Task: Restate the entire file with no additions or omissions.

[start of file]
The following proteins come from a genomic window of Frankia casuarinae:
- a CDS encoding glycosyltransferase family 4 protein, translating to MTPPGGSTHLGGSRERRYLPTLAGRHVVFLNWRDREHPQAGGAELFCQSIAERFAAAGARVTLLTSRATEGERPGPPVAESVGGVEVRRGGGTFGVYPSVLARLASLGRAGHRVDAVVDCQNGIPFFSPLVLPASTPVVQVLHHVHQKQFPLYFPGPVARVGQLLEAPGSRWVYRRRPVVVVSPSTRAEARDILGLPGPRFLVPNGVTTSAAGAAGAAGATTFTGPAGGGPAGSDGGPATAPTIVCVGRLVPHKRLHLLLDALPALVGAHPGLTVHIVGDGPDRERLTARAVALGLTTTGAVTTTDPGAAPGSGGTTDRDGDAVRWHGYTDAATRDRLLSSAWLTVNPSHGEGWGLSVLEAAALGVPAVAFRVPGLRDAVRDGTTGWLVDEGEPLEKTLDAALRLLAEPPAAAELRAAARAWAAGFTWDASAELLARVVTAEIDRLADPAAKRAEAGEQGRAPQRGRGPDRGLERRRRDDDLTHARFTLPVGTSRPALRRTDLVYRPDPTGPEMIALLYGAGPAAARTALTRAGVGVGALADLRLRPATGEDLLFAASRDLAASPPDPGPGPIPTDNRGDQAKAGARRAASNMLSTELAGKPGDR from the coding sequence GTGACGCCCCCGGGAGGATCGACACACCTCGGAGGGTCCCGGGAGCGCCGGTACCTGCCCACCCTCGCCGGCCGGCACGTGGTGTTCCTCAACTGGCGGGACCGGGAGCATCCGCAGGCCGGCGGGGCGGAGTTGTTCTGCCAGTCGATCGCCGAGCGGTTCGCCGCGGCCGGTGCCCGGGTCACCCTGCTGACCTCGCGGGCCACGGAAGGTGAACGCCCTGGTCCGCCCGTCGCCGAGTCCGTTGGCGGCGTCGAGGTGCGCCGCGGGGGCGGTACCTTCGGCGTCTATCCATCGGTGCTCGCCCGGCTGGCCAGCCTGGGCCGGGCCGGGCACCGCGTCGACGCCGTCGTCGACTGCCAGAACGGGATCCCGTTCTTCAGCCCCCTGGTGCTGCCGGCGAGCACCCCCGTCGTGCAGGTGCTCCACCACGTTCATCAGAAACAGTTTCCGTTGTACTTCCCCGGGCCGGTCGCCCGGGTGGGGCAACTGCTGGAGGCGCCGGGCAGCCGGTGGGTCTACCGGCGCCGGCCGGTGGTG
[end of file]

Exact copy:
The following proteins come from a genomic window of Frankia casuarinae:
- a CDS encoding glycosyltransferase family 4 protein, translating to MTPPGGSTHLGGSRERRYLPTLAGRHVVFLNWRDREHPQAGGAELFCQSIAERFAAAGARVTLLTSRATEGERPGPPVAESVGGVEVRRGGGTFGVYPSVLARLASLGRAGHRVDAVVDCQNGIPFFSPLVLPASTPVVQVLHHVHQKQFPLYFPGPVARVGQLLEAPGSRWVYRRRPVVVVSPSTRAEARDILGLPGPRFLVPNGVTTSAAGAAGAAGATTFTGPAGGGPAGSDGGPATAPTIVCVGRLVPHKRLHLLLDALPALVGAHPGLTVHIVGDGPDRERLTARAVALGLTTTGAVTTTDPGAAPGSGGTTDRDGDAVRWHGYTDAATRDRLLSSAWLTVNPSHGEGWGLSVLEAAALGVPAVAFRVPGLRDAVRDGTTGWLVDEGEPLEKTLDAALRLLAEPPAAAELRAAARAWAAGFTWDASAELLARVVTAEIDRLADPAAKRAEAGEQGRAPQRGRGPDRGLERRRRDDDLTHARFTLPVGTSRPALRRTDLVYRPDPTGPEMIALLYGAGPAAARTALTRAGVGVGALADLRLRPATGEDLLFAASRDLAASPPDPGPGPIPTDNRGDQAKAGARRAASNMLSTELAGKPGDR from the coding sequence GTGACGCCCCCGGGAGGATCGACACACCTCGGAGGGTCCCGGGAGCGCCGGTACCTGCCCACCCTCGCCGGCCGGCACGTGGTGTTCCTCAACTGGCGGGACCGGGAGCATCCGCAGGCCGGCGGGGCGGAGTTGTTCTGCCAGTCGATCGCCGAGCGGTTCGCCGCGGCCGGTGCCCGGGTCACCCTGCTGACCTCGCGGGCCACGGAAGGTGAACGCCCTGGTCCGCCCGTCGCCGAGTCCGTTGGCGGCGTCGAGGTGCGCCGCGGGGGCGGTACCTTCGGCGTCTATCCATCGGTGCTCGCCCGGCTGGCCAGCCTGGGCCGGGCCGGGCACCGCGTCGACGCCGTCGTCGACTGCCAGAACGGGATCCCGTTCTTCAGCCCCCTGGTGCTGCCGGCGAGCACCCCCGTCGTGCAGGTGCTCCACCACGTTCATCAGAAACAGTTTCCGTTGTACTTCCCCGGGCCGGTCGCCCGGGTGGGGCAACTGCTGGAGGCGCCGGGCAGCCGGTGGGTCTACCGGCGCCGGCCGGTGGTG